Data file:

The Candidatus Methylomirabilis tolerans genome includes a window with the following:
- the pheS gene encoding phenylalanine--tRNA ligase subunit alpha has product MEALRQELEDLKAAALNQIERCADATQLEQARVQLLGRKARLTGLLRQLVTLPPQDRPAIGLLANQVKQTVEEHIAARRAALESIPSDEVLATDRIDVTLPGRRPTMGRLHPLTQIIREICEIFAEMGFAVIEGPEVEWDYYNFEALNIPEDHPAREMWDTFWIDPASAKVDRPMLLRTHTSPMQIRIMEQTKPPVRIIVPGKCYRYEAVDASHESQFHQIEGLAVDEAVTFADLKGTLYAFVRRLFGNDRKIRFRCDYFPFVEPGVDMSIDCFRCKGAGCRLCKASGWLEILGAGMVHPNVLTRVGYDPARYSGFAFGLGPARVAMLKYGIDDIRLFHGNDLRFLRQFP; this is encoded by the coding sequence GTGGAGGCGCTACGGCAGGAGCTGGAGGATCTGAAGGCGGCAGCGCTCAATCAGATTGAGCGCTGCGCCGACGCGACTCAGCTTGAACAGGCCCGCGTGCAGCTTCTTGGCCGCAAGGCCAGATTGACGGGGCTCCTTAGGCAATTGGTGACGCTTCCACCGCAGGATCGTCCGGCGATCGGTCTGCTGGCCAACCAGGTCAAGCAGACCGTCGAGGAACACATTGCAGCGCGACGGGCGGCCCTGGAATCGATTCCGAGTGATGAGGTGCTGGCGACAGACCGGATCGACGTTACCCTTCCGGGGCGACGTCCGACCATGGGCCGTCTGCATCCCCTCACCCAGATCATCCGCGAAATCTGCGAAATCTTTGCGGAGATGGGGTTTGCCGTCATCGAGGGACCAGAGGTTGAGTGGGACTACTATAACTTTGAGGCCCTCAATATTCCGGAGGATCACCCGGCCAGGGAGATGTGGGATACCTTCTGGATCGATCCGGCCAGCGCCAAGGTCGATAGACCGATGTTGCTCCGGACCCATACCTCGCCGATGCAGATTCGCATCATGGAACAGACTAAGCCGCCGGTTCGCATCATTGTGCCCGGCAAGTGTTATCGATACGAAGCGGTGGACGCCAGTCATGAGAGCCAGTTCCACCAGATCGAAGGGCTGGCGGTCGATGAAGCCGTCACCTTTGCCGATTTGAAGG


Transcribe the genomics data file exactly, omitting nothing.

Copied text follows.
The Candidatus Methylomirabilis tolerans genome includes a window with the following:
- the pheS gene encoding phenylalanine--tRNA ligase subunit alpha has product MEALRQELEDLKAAALNQIERCADATQLEQARVQLLGRKARLTGLLRQLVTLPPQDRPAIGLLANQVKQTVEEHIAARRAALESIPSDEVLATDRIDVTLPGRRPTMGRLHPLTQIIREICEIFAEMGFAVIEGPEVEWDYYNFEALNIPEDHPAREMWDTFWIDPASAKVDRPMLLRTHTSPMQIRIMEQTKPPVRIIVPGKCYRYEAVDASHESQFHQIEGLAVDEAVTFADLKGTLYAFVRRLFGNDRKIRFRCDYFPFVEPGVDMSIDCFRCKGAGCRLCKASGWLEILGAGMVHPNVLTRVGYDPARYSGFAFGLGPARVAMLKYGIDDIRLFHGNDLRFLRQFP; this is encoded by the coding sequence GTGGAGGCGCTACGGCAGGAGCTGGAGGATCTGAAGGCGGCAGCGCTCAATCAGATTGAGCGCTGCGCCGACGCGACTCAGCTTGAACAGGCCCGCGTGCAGCTTCTTGGCCGCAAGGCCAGATTGACGGGGCTCCTTAGGCAATTGGTGACGCTTCCACCGCAGGATCGTCCGGCGATCGGTCTGCTGGCCAACCAGGTCAAGCAGACCGTCGAGGAACACATTGCAGCGCGACGGGCGGCCCTGGAATCGATTCCGAGTGATGAGGTGCTGGCGACAGACCGGATCGACGTTACCCTTCCGGGGCGACGTCCGACCATGGGCCGTCTGCATCCCCTCACCCAGATCATCCGCGAAATCTGCGAAATCTTTGCGGAGATGGGGTTTGCCGTCATCGAGGGACCAGAGGTTGAGTGGGACTACTATAACTTTGAGGCCCTCAATATTCCGGAGGATCACCCGGCCAGGGAGATGTGGGATACCTTCTGGATCGATCCGGCCAGCGCCAAGGTCGATAGACCGATGTTGCTCCGGACCCATACCTCGCCGATGCAGATTCGCATCATGGAACAGACTAAGCCGCCGGTTCGCATCATTGTGCCCGGCAAGTGTTATCGATACGAAGCGGTGGACGCCAGTCATGAGAGCCAGTTCCACCAGATCGAAGGGCTGGCGGTCGATGAAGCCGTCACCTTTGCCGATTTGAAGG